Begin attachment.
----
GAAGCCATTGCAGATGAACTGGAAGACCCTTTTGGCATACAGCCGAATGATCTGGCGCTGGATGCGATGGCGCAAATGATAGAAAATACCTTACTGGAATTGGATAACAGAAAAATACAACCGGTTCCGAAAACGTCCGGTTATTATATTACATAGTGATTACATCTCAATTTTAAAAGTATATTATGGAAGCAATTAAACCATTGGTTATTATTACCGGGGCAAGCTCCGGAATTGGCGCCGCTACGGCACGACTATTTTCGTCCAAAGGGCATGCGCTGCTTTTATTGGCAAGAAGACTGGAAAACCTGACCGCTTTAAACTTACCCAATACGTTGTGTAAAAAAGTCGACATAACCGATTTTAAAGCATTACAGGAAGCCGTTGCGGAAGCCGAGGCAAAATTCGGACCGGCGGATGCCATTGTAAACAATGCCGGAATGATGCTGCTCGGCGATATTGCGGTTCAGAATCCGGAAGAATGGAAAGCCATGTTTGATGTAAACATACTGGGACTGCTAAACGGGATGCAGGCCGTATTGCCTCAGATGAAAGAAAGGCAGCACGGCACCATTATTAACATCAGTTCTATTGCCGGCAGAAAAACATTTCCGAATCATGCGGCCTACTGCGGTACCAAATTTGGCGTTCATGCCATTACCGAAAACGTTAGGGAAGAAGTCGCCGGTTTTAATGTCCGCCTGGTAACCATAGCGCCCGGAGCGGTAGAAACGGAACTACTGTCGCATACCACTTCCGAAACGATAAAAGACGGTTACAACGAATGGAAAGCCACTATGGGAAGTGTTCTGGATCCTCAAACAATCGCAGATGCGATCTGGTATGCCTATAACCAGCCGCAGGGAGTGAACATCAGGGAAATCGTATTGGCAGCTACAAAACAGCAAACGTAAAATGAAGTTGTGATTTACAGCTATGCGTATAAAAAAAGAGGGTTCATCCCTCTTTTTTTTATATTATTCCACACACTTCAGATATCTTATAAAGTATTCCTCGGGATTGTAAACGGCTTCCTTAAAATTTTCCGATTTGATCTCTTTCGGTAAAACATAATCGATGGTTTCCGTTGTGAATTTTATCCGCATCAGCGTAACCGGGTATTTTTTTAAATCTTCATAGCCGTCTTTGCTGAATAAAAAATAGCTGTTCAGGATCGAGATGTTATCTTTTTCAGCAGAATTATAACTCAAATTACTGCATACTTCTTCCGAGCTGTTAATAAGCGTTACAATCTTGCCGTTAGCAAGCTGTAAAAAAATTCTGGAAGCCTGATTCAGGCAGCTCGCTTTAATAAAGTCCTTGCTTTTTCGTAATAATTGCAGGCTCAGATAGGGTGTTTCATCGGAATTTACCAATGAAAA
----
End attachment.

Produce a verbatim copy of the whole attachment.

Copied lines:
GAAGCCATTGCAGATGAACTGGAAGACCCTTTTGGCATACAGCCGAATGATCTGGCGCTGGATGCGATGGCGCAAATGATAGAAAATACCTTACTGGAATTGGATAACAGAAAAATACAACCGGTTCCGAAAACGTCCGGTTATTATATTACATAGTGATTACATCTCAATTTTAAAAGTATATTATGGAAGCAATTAAACCATTGGTTATTATTACCGGGGCAAGCTCCGGAATTGGCGCCGCTACGGCACGACTATTTTCGTCCAAAGGGCATGCGCTGCTTTTATTGGCAAGAAGACTGGAAAACCTGACCGCTTTAAACTTACCCAATACGTTGTGTAAAAAAGTCGACATAACCGATTTTAAAGCATTACAGGAAGCCGTTGCGGAAGCCGAGGCAAAATTCGGACCGGCGGATGCCATTGTAAACAATGCCGGAATGATGCTGCTCGGCGATATTGCGGTTCAGAATCCGGAAGAATGGAAAGCCATGTTTGATGTAAACATACTGGGACTGCTAAACGGGATGCAGGCCGTATTGCCTCAGATGAAAGAAAGGCAGCACGGCACCATTATTAACATCAGTTCTATTGCCGGCAGAAAAACATTTCCGAATCATGCGGCCTACTGCGGTACCAAATTTGGCGTTCATGCCATTACCGAAAACGTTAGGGAAGAAGTCGCCGGTTTTAATGTCCGCCTGGTAACCATAGCGCCCGGAGCGGTAGAAACGGAACTACTGTCGCATACCACTTCCGAAACGATAAAAGACGGTTACAACGAATGGAAAGCCACTATGGGAAGTGTTCTGGATCCTCAAACAATCGCAGATGCGATCTGGTATGCCTATAACCAGCCGCAGGGAGTGAACATCAGGGAAATCGTATTGGCAGCTACAAAACAGCAAACGTAAAATGAAGTTGTGATTTACAGCTATGCGTATAAAAAAAGAGGGTTCATCCCTCTTTTTTTTATATTATTCCACACACTTCAGATATCTTATAAAGTATTCCTCGGGATTGTAAACGGCTTCCTTAAAATTTTCCGATTTGATCTCTTTCGGTAAAACATAATCGATGGTTTCCGTTGTGAATTTTATCCGCATCAGCGTAACCGGGTATTTTTTTAAATCTTCATAGCCGTCTTTGCTGAATAAAAAATAGCTGTTCAGGATCGAGATGTTATCTTTTTCAGCAGAATTATAACTCAAATTACTGCATACTTCTTCCGAGCTGTTAATAAGCGTTACAATCTTGCCGTTAGCAAGCTGTAAAAAAATTCTGGAAGCCTGATTCAGGCAGCTCGCTTTAATAAAGTCCTTGCTTTTTCGTAATAATTGCAGGCTCAGATAGGGTGTTTCATCGGAATTTACCAATGAAAA